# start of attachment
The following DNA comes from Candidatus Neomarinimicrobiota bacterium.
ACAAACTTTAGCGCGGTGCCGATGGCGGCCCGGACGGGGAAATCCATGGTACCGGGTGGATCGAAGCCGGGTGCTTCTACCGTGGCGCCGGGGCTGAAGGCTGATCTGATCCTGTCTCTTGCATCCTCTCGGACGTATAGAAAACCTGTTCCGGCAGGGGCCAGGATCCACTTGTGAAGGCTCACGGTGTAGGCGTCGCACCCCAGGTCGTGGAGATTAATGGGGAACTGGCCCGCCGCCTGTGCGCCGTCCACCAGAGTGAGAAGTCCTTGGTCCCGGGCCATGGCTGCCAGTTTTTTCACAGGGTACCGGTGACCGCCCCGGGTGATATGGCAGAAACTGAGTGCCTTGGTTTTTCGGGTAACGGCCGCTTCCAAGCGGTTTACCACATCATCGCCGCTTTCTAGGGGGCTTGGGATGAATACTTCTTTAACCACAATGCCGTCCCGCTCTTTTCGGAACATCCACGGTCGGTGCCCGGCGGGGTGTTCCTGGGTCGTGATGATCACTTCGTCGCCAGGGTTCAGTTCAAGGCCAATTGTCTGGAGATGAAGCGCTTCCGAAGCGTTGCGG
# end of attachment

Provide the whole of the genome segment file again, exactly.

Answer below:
The following DNA comes from Candidatus Neomarinimicrobiota bacterium.
ACAAACTTTAGCGCGGTGCCGATGGCGGCCCGGACGGGGAAATCCATGGTACCGGGTGGATCGAAGCCGGGTGCTTCTACCGTGGCGCCGGGGCTGAAGGCTGATCTGATCCTGTCTCTTGCATCCTCTCGGACGTATAGAAAACCTGTTCCGGCAGGGGCCAGGATCCACTTGTGAAGGCTCACGGTGTAGGCGTCGCACCCCAGGTCGTGGAGATTAATGGGGAACTGGCCCGCCGCCTGTGCGCCGTCCACCAGAGTGAGAAGTCCTTGGTCCCGGGCCATGGCTGCCAGTTTTTTCACAGGGTACCGGTGACCGCCCCGGGTGATATGGCAGAAACTGAGTGCCTTGGTTTTTCGGGTAACGGCCGCTTCCAAGCGGTTTACCACATCATCGCCGCTTTCTAGGGGGCTTGGGATGAATACTTCTTTAACCACAATGCCGTCCCGCTCTTTTCGGAACATCCACGGTCGGTGCCCGGCGGGGTGTTCCTGGGTCGTGATGATCACTTCGTCGCCAGGGTTCAGTTCAAGGCCAATTGTCTGGAGATGAAGCGCTTCCGAAGCGTTGCGG